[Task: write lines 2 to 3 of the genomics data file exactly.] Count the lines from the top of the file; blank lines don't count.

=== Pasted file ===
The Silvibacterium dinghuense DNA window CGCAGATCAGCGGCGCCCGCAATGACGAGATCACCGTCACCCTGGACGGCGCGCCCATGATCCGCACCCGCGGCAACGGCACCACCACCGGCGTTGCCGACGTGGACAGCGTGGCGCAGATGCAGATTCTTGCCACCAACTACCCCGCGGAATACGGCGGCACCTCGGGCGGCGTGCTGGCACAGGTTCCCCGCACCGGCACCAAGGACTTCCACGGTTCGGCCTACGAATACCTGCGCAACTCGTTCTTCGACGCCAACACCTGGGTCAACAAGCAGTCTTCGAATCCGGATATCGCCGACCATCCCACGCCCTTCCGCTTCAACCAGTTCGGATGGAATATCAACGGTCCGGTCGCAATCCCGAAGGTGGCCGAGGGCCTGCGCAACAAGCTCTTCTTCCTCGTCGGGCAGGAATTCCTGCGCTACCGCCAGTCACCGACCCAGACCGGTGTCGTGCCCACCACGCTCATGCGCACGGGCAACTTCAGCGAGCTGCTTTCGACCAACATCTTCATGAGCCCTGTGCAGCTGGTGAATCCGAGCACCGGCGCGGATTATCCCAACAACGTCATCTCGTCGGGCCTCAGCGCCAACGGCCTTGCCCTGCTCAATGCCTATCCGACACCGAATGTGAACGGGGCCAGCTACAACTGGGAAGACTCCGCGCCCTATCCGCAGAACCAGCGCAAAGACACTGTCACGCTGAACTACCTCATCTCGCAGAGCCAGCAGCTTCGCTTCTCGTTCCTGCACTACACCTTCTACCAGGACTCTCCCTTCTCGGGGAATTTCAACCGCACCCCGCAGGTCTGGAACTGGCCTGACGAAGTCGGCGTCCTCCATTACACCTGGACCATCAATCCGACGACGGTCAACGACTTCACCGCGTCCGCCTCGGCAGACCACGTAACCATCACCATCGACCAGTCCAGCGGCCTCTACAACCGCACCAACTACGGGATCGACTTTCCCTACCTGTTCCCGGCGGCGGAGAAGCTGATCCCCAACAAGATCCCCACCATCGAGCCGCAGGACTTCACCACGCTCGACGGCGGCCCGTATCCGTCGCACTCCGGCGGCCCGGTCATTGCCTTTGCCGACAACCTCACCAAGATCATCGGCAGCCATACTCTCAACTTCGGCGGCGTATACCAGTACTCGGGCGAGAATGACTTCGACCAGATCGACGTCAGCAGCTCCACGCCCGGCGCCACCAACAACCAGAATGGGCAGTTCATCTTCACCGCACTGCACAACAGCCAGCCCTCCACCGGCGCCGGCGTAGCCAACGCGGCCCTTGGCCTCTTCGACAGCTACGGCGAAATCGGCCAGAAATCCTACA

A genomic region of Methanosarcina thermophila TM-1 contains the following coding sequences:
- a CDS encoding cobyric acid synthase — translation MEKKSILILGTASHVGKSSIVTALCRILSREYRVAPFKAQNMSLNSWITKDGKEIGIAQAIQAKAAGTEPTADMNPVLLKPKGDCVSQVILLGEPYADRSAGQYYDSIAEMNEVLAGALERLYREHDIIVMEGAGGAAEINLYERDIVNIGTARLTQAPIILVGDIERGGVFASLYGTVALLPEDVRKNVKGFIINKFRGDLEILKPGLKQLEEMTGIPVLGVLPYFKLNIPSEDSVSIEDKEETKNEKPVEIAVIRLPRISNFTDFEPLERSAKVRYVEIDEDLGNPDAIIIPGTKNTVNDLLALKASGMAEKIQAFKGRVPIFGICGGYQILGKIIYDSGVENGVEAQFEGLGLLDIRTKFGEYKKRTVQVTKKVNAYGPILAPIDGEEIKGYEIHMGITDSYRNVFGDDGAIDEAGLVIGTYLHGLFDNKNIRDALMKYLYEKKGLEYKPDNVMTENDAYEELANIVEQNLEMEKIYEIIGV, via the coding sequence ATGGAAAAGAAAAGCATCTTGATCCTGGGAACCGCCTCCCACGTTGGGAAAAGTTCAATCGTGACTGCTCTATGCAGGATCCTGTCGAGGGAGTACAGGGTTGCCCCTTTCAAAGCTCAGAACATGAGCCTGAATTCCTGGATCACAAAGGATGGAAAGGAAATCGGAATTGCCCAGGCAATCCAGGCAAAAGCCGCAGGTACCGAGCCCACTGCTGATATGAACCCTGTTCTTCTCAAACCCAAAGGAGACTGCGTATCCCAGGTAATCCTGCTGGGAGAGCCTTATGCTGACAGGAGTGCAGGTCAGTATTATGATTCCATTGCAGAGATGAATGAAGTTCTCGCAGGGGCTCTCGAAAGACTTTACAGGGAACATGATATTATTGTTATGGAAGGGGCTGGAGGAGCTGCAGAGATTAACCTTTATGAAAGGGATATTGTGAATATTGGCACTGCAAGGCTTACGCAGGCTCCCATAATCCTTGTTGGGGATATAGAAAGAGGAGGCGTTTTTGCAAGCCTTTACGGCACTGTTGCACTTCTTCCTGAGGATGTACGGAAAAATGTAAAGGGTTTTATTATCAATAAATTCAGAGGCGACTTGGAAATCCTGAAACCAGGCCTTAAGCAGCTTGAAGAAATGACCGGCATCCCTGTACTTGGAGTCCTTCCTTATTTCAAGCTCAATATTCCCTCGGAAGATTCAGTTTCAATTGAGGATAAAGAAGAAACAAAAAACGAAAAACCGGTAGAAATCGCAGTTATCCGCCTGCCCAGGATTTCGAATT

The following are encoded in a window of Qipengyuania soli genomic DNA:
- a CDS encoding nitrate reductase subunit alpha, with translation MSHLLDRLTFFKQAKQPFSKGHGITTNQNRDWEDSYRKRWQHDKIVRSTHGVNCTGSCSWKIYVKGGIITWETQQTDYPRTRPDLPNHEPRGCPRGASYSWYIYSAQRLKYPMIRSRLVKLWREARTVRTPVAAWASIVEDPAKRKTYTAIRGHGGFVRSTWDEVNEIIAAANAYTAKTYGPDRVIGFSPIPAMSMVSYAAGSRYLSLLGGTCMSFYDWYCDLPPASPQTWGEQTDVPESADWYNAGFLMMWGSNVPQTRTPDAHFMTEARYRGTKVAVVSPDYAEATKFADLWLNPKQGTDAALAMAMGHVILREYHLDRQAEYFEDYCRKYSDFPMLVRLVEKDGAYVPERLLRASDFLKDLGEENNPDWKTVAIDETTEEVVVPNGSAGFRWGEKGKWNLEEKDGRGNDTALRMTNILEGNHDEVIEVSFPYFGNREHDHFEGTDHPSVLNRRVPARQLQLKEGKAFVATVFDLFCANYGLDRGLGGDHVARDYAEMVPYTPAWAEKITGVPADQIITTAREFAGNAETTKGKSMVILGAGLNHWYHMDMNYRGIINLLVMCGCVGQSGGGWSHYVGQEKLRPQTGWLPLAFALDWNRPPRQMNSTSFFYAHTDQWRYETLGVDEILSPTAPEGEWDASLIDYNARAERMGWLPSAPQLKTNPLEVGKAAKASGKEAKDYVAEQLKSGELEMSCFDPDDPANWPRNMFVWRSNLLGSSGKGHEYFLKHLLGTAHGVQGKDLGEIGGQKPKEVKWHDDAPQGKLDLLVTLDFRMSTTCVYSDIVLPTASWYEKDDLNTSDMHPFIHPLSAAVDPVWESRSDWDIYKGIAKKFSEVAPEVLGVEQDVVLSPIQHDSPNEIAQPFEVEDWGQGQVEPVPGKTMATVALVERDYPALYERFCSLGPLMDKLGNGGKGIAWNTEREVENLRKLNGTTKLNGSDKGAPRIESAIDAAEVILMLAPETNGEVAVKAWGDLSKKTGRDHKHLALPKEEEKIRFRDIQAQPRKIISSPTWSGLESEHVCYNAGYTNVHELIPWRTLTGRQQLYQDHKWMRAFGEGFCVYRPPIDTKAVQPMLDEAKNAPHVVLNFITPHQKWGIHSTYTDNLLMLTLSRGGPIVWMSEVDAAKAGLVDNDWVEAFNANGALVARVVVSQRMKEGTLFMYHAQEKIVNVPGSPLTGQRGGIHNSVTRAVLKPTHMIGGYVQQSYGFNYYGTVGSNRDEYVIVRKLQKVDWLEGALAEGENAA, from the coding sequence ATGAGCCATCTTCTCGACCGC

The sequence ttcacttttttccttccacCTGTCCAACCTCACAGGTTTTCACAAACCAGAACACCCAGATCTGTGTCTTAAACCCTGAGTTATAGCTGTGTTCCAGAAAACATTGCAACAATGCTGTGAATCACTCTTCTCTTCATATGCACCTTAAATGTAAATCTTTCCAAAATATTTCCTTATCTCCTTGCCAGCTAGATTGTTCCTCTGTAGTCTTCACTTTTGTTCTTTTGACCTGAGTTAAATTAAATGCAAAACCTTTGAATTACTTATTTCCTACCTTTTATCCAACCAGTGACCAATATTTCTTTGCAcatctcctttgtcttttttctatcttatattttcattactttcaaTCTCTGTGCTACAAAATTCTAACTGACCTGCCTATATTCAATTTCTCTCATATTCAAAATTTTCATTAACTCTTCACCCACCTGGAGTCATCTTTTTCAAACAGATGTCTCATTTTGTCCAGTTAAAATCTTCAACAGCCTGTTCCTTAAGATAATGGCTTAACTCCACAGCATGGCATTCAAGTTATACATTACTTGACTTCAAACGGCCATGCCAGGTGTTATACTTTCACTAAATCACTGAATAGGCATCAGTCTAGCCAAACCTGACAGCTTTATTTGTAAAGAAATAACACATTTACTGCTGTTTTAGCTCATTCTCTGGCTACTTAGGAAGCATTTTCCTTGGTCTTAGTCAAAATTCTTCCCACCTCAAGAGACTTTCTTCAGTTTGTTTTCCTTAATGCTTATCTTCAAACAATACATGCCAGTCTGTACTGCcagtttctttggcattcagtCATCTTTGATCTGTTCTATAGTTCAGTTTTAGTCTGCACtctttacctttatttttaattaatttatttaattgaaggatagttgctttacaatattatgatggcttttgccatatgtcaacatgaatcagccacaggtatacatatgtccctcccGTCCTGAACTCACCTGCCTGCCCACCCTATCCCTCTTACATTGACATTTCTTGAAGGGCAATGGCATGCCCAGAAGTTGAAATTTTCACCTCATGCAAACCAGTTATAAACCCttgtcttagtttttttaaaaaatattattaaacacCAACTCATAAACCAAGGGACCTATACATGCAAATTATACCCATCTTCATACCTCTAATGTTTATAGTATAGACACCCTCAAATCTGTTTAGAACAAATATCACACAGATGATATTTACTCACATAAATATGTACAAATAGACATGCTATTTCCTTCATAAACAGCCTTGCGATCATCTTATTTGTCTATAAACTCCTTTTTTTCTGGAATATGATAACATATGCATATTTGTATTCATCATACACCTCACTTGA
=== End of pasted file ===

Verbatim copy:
A genomic region of Methanosarcina thermophila TM-1 contains the following coding sequences:
- a CDS encoding cobyric acid synthase — translation MEKKSILILGTASHVGKSSIVTALCRILSREYRVAPFKAQNMSLNSWITKDGKEIGIAQAIQAKAAGTEPTADMNPVLLKPKGDCVSQVILLGEPYADRSAGQYYDSIAEMNEVLAGALERLYREHDIIVMEGAGGAAEINLYERDIVNIGTARLTQAPIILVGDIERGGVFASLYGTVALLPEDVRKNVKGFIINKFRGDLEILKPGLKQLEEMTGIPVLGVLPYFKLNIPSEDSVSIEDKEETKNEKPVEIAVIRLPRISNFTDFEPLERSAKVRYVEIDEDLGNPDAIIIPGTKNTVNDLLALKASGMAEKIQAFKGRVPIFGICGGYQILGKIIYDSGVENGVEAQFEGLGLLDIRTKFGEYKKRTVQVTKKVNAYGPILAPIDGEEIKGYEIHMGITDSYRNVFGDDGAIDEAGLVIGTYLHGLFDNKNIRDALMKYLYEKKGLEYKPDNVMTENDAYEELANIVEQNLEMEKIYEIIGV, via the coding sequence ATGGAAAAGAAAAGCATCTTGATCCTGGGAACCGCCTCCCACGTTGGGAAAAGTTCAATCGTGACTGCTCTATGCAGGATCCTGTCGAGGGAGTACAGGGTTGCCCCTTTCAAAGCTCAGAACATGAGCCTGAATTCCTGGATCACAAAGGATGGAAAGGAAATCGGAATTGCCCAGGCAATCCAGGCAAAAGCCGCAGGTACCGAGCCCACTGCTGATATGAACCCTGTTCTTCTCAAACCCAAAGGAGACTGCGTATCCCAGGTAATCCTGCTGGGAGAGCCTTATGCTGACAGGAGTGCAGGTCAGTATTATGATTCCATTGCAGAGATGAATGAAGTTCTCGCAGGGGCTCTCGAAAGACTTTACAGGGAACATGATATTATTGTTATGGAAGGGGCTGGAGGAGCTGCAGAGATTAACCTTTATGAAAGGGATATTGTGAATATTGGCACTGCAAGGCTTACGCAGGCTCCCATAATCCTTGTTGGGGATATAGAAAGAGGAGGCGTTTTTGCAAGCCTTTACGGCACTGTTGCACTTCTTCCTGAGGATGTACGGAAAAATGTAAAGGGTTTTATTATCAATAAATTCAGAGGCGACTTGGAAATCCTGAAACCAGGCCTTAAGCAGCTTGAAGAAATGACCGGCATCCCTGTACTTGGAGTCCTTCCTTATTTCAAGCTCAATATTCCCTCGGAAGATTCAGTTTCAATTGAGGATAAAGAAGAAACAAAAAACGAAAAACCGGTAGAAATCGCAGTTATCCGCCTGCCCAGGATTTCGAATT